Health Benefits of Carrots

Carrots are healthy vegetables that are eaten as snacks and used in many dishes to provide substance and flavor. Their crunchy texture adds something different and tasty to salads, meat dishes, pasta, and more. But carrots are also extremely nutritious, packed with many nutrients that you need on a daily basis. 

Carrots are excellent sources of nutrients like potassium, antioxidants, and vitamin A, among many others. Beta - carotene, a type of carotenoid, is the nutrient that turns carrots orange and also promotes good health. It converts to vitamin A when consumed in foods and gives other fruits and vegetables their yellow or orange color. 

Here are the health benefits of carrots, nutrition information, and a few ways you can prepare them.

Health Benefits

Carrots are rich in nutrients that promote your health. They contain antioxidants, which may help protect your cells from damage and prevent conditions like cancer and heart disease.

Here are some other health benefits of carrots:

Eye Health

Vitamin A, which is plentiful in carrots, is crucial to ongoing eye health. Some studies have linked low levels of vitamin A with a greater risk of night blindness.

Lower Cancer Risk

Carotenoids can help your body protect against several types of cancers. One study showed that a diet rich in beta carotene may help men protect against prostate cancer. Another study suggested that the plant compound lutein, which is found in carrots, may reduce the risk of colon cancer when incorporated into the diet.

A different study indicated that high intakes of vitamin A may reduce the risk of stomach cancer, also known as gastric cancer.

Weight Loss

Carrots have very few calories per serving. They can help you feel full so you won’t eat as much, reducing calorie intake overall and supporting weight loss and a healthy diet. The increased feelings of fullness occur largely because carrots are a great source of fiber.

Lower Cholesterol

Studies have also linked the intake of carrots with lowering cholesterol when incorporated into the diet.

Nutrition

One serving of fresh, grated carrots (half a cup) provides the following nutritional facts:

Continued

Carrots are an excellent source of vitamin A, with one serving providing 184% of your daily value, and also the following nutrients:

Things to Watch Out For

Although carrots are low in calories and full of important nutrients, it is possible to eat to experience negative health effects from eating too many carrots. In a famous case, a 48 year old sought medical attention after his skin turned yellow and he experienced abdominal pain. He was diagnosed with constipation, hypercarotenemia (orange discoloration of the skin), and possible vitamin A toxicity. The doctors determined that these medical conditions were caused by the 6-7 pounds of carrots he was eating per week. If enjoying carrots as a light snack or a in a dish, you’re unlikely to eat enough to cause any of these symptoms.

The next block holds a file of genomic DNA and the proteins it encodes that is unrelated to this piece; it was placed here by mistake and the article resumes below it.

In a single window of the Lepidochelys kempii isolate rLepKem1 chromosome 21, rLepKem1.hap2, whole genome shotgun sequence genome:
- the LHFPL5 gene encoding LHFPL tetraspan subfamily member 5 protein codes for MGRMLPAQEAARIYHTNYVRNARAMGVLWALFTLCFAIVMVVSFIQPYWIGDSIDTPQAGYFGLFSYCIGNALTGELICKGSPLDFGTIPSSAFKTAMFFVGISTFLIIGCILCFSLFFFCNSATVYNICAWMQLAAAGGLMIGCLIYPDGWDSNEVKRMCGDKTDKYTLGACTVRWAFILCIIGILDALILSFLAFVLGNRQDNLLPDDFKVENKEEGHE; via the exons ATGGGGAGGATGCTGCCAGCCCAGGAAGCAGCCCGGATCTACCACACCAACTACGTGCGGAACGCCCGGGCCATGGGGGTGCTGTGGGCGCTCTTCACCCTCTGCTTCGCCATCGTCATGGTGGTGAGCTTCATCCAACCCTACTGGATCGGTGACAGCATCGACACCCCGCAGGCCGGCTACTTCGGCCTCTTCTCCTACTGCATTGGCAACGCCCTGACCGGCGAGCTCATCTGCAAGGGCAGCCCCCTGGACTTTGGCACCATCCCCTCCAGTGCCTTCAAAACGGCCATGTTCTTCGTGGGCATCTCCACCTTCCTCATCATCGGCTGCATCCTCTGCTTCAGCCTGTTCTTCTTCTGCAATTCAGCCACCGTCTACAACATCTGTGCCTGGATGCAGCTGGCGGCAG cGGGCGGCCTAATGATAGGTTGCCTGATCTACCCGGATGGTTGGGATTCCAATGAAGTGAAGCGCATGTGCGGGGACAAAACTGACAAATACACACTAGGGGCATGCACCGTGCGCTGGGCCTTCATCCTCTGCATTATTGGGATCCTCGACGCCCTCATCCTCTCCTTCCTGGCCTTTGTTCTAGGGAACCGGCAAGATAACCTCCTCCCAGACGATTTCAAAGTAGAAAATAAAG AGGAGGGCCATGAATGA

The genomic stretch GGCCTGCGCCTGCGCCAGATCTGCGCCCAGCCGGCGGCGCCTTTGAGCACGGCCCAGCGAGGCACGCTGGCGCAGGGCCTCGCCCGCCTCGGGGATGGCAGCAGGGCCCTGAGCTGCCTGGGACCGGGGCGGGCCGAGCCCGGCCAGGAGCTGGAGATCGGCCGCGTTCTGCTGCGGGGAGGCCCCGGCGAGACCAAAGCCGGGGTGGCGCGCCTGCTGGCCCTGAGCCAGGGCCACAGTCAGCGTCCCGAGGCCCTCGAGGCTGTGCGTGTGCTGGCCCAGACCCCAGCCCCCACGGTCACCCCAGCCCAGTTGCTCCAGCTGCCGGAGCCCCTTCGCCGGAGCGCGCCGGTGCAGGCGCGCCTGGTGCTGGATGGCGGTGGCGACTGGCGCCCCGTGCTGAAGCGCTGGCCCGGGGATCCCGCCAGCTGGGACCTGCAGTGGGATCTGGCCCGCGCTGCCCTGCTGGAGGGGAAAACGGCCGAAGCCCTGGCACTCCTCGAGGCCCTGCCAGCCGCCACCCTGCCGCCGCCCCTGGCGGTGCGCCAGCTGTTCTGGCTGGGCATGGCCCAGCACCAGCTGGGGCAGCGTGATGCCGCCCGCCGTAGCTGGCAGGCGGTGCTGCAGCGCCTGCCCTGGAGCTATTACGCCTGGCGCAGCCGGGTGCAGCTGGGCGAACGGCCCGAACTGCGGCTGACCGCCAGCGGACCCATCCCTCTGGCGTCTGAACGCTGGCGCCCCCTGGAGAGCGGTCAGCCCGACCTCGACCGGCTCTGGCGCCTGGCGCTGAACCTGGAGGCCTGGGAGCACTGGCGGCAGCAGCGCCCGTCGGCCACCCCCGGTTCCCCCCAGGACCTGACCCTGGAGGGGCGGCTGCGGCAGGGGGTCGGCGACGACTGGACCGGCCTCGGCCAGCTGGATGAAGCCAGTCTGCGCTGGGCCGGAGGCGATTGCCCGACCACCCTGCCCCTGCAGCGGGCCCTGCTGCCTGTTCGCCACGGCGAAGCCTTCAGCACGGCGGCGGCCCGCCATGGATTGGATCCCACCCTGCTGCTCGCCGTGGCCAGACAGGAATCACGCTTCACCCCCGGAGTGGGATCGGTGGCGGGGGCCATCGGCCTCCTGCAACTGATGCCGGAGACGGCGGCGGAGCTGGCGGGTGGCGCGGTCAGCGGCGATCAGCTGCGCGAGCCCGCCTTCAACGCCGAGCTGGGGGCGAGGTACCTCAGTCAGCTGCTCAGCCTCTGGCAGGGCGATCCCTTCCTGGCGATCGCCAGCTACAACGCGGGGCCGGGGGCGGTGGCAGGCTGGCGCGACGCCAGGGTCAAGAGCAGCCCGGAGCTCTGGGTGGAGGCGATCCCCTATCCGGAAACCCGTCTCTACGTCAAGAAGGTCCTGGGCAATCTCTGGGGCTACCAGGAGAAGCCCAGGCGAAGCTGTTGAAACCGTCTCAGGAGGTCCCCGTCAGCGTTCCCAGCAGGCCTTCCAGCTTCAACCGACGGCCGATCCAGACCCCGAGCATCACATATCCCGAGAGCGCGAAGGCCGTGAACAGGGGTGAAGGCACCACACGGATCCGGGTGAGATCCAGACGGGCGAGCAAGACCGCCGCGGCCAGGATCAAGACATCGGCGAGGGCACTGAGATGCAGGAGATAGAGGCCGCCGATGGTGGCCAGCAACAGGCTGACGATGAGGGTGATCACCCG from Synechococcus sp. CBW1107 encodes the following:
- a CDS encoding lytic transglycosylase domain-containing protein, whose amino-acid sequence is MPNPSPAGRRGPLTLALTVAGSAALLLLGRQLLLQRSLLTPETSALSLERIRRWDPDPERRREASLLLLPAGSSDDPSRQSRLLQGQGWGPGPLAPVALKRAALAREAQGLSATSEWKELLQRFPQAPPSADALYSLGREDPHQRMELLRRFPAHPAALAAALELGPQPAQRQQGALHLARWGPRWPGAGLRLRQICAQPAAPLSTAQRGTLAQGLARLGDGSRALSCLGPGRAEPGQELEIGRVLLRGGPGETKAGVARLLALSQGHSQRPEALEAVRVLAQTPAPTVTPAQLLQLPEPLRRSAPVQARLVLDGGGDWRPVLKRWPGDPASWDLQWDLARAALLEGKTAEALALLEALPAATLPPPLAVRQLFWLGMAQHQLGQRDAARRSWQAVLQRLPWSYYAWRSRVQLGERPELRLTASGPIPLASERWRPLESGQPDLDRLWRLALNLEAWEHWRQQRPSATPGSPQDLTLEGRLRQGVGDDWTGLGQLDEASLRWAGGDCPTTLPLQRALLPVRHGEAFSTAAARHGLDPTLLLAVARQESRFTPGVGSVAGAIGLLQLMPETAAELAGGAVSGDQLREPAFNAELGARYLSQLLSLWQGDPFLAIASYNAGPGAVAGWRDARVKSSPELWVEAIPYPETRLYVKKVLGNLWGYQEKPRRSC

How to Prepare Carrots

Now that you know all the health benefits and nutrients in carrots, let’s look at some of the best ways to prepare them.

Carrots come in many different shapes and sizes — and even colors, with purple, white, and yellow carrots adding to the more commonly seen orange. You can purchase regular-sized carrots or “baby” carrots at the grocery store, giving you a wider range of uses in your meals.

A nutritious and easy snack for kids is baby carrots with peanut butter, hummus, or ranch dressing. The crunchy treat can be paired with other veggies like celery, cucumbers, and tomatoes for a pre-dinner spread. 

Carrots are great eaten raw and crunchy, but you can also cook them with other foods to add a lot to a meal. Try baking sliced carrots in the oven with potatoes and onions or sautéing them in a skillet with oil. You can also shred carrots and mix them with butter or cheese for a tasty side dish.

However you decide to prepare or cook carrots, they will add something slightly sweet and rich to a wide range of dishes and snack trays.

WebMD Medical Reference Reviewed by Dan Brennan, MD on November 05, 2020

Sources

SOURCES: 

The American Journal of Clinical Nutrition: “Carotenoids and colon cancer.”

The American Journal of Clinical Nutrition: “The effect of raw carrot on serum lipids and colon function.”

The American Journal of Clinical Nutrition: “Vitamin A, retinol, and carotenoids and the risk of gastric cancer: a prospective cohort study.”

British Journal of Nutrition: “The effects of the fibre content and physical structure of carrots on satiety and subsequent intakes when eaten as part of a mixed meal.”

Cancer Epidemiology, Biomarkers & Prevention: “Plasma and dietary carotenoids, and the risk of prostate cancer: a nested case-control study.”

Clio Medica: “[Historical milestones in the treatment of night blindness].”

ESHA Research, Inc., Salem, Oregon: “Carrots, fresh, grated.”

International Journal of Eating Disorders: Carrot man: A case of excessive beta-carotene ingestion.”

Mayo Clinic: “Antioxidants.”

Nutri-Facts: “Beta-Carotene.”

The World's Healthiest Foods: "Carrots."

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